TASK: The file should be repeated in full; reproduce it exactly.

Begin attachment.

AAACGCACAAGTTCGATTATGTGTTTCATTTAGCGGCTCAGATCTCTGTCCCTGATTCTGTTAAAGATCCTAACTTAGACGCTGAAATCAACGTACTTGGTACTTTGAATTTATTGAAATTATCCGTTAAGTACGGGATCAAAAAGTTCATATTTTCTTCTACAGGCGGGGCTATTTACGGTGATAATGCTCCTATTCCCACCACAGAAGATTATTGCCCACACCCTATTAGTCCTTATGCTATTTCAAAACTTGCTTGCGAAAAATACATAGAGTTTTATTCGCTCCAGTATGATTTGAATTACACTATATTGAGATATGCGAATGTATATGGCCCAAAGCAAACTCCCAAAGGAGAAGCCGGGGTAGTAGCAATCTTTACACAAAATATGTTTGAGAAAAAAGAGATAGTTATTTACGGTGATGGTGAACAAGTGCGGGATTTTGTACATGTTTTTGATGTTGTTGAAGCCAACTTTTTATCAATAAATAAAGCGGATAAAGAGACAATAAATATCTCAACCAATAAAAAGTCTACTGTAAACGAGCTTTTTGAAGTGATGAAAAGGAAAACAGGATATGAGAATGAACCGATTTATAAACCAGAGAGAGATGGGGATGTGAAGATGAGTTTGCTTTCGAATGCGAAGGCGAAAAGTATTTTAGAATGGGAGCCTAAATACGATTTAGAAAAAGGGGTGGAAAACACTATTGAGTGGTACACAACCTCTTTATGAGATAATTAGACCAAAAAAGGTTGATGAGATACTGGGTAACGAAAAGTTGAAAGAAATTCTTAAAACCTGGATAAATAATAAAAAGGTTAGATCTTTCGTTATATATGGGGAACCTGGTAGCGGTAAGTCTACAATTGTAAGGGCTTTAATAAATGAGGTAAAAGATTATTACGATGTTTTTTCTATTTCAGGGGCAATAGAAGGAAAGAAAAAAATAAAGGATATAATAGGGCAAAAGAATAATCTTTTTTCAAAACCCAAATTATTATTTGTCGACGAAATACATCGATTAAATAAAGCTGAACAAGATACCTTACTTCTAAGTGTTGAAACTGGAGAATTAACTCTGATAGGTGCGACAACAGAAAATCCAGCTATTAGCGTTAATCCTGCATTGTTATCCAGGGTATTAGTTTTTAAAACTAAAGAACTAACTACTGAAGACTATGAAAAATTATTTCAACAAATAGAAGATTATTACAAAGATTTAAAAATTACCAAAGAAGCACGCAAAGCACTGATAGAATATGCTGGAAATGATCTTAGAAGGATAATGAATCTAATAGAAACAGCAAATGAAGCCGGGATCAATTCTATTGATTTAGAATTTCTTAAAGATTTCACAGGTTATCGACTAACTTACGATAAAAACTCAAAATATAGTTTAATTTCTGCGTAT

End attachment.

AAACGCACAAGTTCGATTATGTGTTTCATTTAGCGGCTCAGATCTCTGTCCCTGATTCTGTTAAAGATCCTAACTTAGACGCTGAAATCAACGTACTTGGTACTTTGAATTTATTGAAATTATCCGTTAAGTACGGGATCAAAAAGTTCATATTTTCTTCTACAGGCGGGGCTATTTACGGTGATAATGCTCCTATTCCCACCACAGAAGATTATTGCCCACACCCTATTAGTCCTTATGCTATTTCAAAACTTGCTTGCGAAAAATACATAGAGTTTTATTCGCTCCAGTATGATTTGAATTACACTATATTGAGATATGCGAATGTATATGGCCCAAAGCAAACTCCCAAAGGAGAAGCCGGGGTAGTAGCAATCTTTACACAAAATATGTTTGAGAAAAAAGAGATAGTTATTTACGGTGATGGTGAACAAGTGCGGGATTTTGTACATGTTTTTGATGTTGTTGAAGCCAACTTTTTATCAATAAATAAAGCGGATAAAGAGACAATAAATATCTCAACCAATAAAAAGTCTACTGTAAACGAGCTTTTTGAAGTGATGAAAAGGAAAACAGGATATGAGAATGAACCGATTTATAAACCAGAGAGAGATGGGGATGTGAAGATGAGTTTGCTTTCGAATGCGAAGGCGAAAAGTATTTTAGAATGGGAGCCTAAATACGATTTAGAAAAAGGGGTGGAAAACACTATTGAGTGGTACACAACCTCTTTATGAGATAATTAGACCAAAAAAGGTTGATGAGATACTGGGTAACGAAAAGTTGAAAGAAATTCTTAAAACCTGGATAAATAATAAAAAGGTTAGATCTTTCGTTATATATGGGGAACCTGGTAGCGGTAAGTCTACAATTGTAAGGGCTTTAATAAATGAGGTAAAAGATTATTACGATGTTTTTTCTATTTCAGGGGCAATAGAAGGAAAGAAAAAAATAAAGGATATAATAGGGCAAAAGAATAATCTTTTTTCAAAACCCAAATTATTATTTGTCGACGAAATACATCGATTAAATAAAGCTGAACAAGATACCTTACTTCTAAGTGTTGAAACTGGAGAATTAACTCTGATAGGTGCGACAACAGAAAATCCAGCTATTAGCGTTAATCCTGCATTGTTATCCAGGGTATTAGTTTTTAAAACTAAAGAACTAACTACTGAAGACTATGAAAAATTATTTCAACAAATAGAAGATTATTACAAAGATTTAAAAATTACCAAAGAAGCACGCAAAGCACTGATAGAATATGCTGGAAATGATCTTAGAAGGATAATGAATCTAATAGAAACAGCAAATGAAGCCGGGATCAATTCTATTGATTTAGAATTTCTTAAAGATTTCACAGGTTATCGACTAACTTACGATAAAAACTCAAAATATAGTTTAATTTCTGCGTAT